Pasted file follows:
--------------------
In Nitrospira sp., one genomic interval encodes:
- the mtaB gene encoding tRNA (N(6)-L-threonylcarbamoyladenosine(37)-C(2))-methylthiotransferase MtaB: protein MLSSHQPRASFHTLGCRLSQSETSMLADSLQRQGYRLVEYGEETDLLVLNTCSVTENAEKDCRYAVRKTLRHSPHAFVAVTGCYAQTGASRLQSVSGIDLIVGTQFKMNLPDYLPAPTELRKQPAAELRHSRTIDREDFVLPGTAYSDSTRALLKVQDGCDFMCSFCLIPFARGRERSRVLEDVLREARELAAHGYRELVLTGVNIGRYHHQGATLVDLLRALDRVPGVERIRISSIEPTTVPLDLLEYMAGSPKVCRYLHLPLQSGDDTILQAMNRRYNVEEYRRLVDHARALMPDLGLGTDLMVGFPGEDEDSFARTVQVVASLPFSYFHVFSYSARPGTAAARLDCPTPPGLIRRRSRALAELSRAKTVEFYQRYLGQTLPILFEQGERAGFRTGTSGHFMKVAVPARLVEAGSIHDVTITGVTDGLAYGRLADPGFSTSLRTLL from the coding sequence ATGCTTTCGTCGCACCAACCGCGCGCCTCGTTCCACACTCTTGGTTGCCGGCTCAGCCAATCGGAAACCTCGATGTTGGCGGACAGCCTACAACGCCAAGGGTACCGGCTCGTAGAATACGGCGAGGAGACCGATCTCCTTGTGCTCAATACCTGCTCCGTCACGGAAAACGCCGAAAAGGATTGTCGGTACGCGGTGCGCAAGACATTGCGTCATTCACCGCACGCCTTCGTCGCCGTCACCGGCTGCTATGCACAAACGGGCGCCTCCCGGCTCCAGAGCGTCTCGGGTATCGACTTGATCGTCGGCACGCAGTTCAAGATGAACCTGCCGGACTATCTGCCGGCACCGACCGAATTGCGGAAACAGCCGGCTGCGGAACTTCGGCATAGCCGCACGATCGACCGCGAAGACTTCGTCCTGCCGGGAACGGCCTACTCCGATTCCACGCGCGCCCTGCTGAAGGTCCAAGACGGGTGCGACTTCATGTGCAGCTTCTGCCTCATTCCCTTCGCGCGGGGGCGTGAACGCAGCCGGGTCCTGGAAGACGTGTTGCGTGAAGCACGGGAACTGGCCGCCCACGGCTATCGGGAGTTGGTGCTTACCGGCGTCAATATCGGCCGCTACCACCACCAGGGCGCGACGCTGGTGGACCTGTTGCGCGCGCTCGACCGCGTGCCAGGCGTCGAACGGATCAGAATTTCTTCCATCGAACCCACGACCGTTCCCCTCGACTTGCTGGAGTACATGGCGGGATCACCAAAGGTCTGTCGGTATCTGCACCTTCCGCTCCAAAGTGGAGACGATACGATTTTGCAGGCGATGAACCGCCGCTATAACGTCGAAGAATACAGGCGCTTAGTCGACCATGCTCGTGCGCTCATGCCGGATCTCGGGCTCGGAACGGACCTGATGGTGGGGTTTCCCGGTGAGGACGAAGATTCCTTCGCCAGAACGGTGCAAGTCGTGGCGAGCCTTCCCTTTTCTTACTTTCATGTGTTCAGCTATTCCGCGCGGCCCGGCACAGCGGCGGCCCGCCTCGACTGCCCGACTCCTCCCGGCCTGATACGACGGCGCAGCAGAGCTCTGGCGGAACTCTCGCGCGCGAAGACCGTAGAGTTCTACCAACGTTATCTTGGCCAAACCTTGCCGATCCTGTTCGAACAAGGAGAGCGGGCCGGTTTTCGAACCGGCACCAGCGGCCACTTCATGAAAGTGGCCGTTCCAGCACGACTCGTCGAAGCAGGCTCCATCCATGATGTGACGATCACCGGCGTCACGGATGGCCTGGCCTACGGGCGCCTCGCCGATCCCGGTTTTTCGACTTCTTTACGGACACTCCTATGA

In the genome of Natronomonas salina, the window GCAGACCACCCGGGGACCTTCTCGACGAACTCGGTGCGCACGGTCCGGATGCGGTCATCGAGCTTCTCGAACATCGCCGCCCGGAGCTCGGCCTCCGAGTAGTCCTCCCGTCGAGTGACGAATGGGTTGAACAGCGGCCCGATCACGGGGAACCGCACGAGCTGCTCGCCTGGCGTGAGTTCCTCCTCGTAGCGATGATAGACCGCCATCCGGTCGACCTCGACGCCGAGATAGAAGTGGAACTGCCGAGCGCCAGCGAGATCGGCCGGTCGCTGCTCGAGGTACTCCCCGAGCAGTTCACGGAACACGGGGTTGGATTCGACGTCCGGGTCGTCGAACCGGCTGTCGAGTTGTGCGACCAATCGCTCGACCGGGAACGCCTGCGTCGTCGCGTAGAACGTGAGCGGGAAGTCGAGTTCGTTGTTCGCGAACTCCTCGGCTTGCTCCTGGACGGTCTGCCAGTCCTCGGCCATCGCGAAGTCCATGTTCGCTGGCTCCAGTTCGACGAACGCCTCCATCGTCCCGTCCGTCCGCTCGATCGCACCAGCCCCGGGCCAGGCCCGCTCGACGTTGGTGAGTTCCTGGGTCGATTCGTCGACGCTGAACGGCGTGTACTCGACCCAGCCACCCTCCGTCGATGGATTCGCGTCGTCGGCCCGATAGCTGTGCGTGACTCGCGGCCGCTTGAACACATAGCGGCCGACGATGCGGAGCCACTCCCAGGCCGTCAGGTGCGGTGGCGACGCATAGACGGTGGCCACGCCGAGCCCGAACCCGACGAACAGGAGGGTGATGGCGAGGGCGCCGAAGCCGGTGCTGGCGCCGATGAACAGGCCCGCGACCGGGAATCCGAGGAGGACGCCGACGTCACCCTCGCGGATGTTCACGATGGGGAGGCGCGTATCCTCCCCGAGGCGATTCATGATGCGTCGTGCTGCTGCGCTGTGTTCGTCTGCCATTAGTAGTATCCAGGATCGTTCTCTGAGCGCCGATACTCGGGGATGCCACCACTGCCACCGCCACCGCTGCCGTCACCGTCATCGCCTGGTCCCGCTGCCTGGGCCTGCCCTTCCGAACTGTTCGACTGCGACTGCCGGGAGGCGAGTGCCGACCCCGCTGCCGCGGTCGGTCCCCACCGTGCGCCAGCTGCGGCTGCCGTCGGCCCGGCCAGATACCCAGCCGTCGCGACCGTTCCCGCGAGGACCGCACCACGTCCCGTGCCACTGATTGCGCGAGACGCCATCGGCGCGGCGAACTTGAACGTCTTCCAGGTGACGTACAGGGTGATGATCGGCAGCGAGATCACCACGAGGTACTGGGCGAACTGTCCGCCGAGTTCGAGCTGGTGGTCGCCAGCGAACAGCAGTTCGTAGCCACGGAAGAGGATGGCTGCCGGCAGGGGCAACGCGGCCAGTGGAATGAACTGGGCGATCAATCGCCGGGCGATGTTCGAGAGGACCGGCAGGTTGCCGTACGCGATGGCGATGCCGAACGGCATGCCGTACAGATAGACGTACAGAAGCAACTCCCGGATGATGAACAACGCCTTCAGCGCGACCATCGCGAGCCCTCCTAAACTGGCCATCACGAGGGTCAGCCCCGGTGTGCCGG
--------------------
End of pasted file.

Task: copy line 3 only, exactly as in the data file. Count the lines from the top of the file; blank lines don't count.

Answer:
In the genome of Natronomonas salina, the window GCAGACCACCCGGGGACCTTCTCGACGAACTCGGTGCGCACGGTCCGGATGCGGTCATCGAGCTTCTCGAACATCGCCGCCCGGAGCTCGGCCTCCGAGTAGTCCTCCCGTCGAGTGACGAATGGGTTGAACAGCGGCCCGATCACGGGGAACCGCACGAGCTGCTCGCCTGGCGTGAGTTCCTCCTCGTAGCGATGATAGACCGCCATCCGGTCGACCTCGACGCCGAGATAGAAGTGGAACTGCCGAGCGCCAGCGAGATCGGCCGGTCGCTGCTCGAGGTACTCCCCGAGCAGTTCACGGAACACGGGGTTGGATTCGACGTCCGGGTCGTCGAACCGGCTGTCGAGTTGTGCGACCAATCGCTCGACCGGGAACGCCTGCGTCGTCGCGTAGAACGTGAGCGGGAAGTCGAGTTCGTTGTTCGCGAACTCCTCGGCTTGCTCCTGGACGGTCTGCCAGTCCTCGGCCATCGCGAAGTCCATGTTCGCTGGCTCCAGTTCGACGAACGCCTCCATCGTCCCGTCCGTCCGCTCGATCGCACCAGCCCCGGGCCAGGCCCGCTCGACGTTGGTGAGTTCCTGGGTCGATTCGTCGACGCTGAACGGCGTGTACTCGACCCAGCCACCCTCCGTCGATGGATTCGCGTCGTCGGCCCGATAGCTGTGCGTGACTCGCGGCCGCTTGAACACATAGCGGCCGACGATGCGGAGCCACTCCCAGGCCGTCAGGTGCGGTGGCGACGCATAGACGGTGGCCACGCCGAGCCCGAACCCGACGAACAGGAGGGTGATGGCGAGGGCGCCGAAGCCGGTGCTGGCGCCGATGAACAGGCCCGCGACCGGGAATCCGAGGAGGACGCCGACGTCACCCTCGCGGATGTTCACGATGGGGAGGCGCGTATCCTCCCCGAGGCGATTCATGATGCGTCGTGCTGCTGCGCTGTGTTCGTCTGCCATTAGTAGTATCCAGGATCGTTCTCTGAGCGCCGATACTCGGGGATGCCACCACTGCCACCGCCACCGCTGCCGTCACCGTCATCGCCTGGTCCCGCTGCCTGGGCCTGCCCTTCCGAACTGTTCGACTGCGACTGCCGGGAGGCGAGTGCCGACCCCGCTGCCGCGGTCGGTCCCCACCGTGCGCCAGCTGCGGCTGCCGTCGGCCCGGCCAGATACCCAGCCGTCGCGACCGTTCCCGCGAGGACCGCACCACGTCCCGTGCCACTGATTGCGCGAGACGCCATCGGCGCGGCGAACTTGAACGTCTTCCAGGTGACGTACAGGGTGATGATCGGCAGCGAGATCACCACGAGGTACTGGGCGAACTGTCCGCCGAGTTCGAGCTGGTGGTCGCCAGCGAACAGCAGTTCGTAGCCACGGAAGAGGATGGCTGCCGGCAGGGGCAACGCGGCCAGTGGAATGAACTGGGCGATCAATCGCCGGGCGATGTTCGAGAGGACCGGCAGGTTGCCGTACGCGATGGCGATGCCGAACGGCATGCCGTACAGATAGACGTACAGAAGCAACTCCCGGATGATGAACAACGCCTTCAGCGCGACCATCGCGAGCCCTCCTAAACTGGCCATCACGAGGGTCAGCCCCGGTGTGCCGG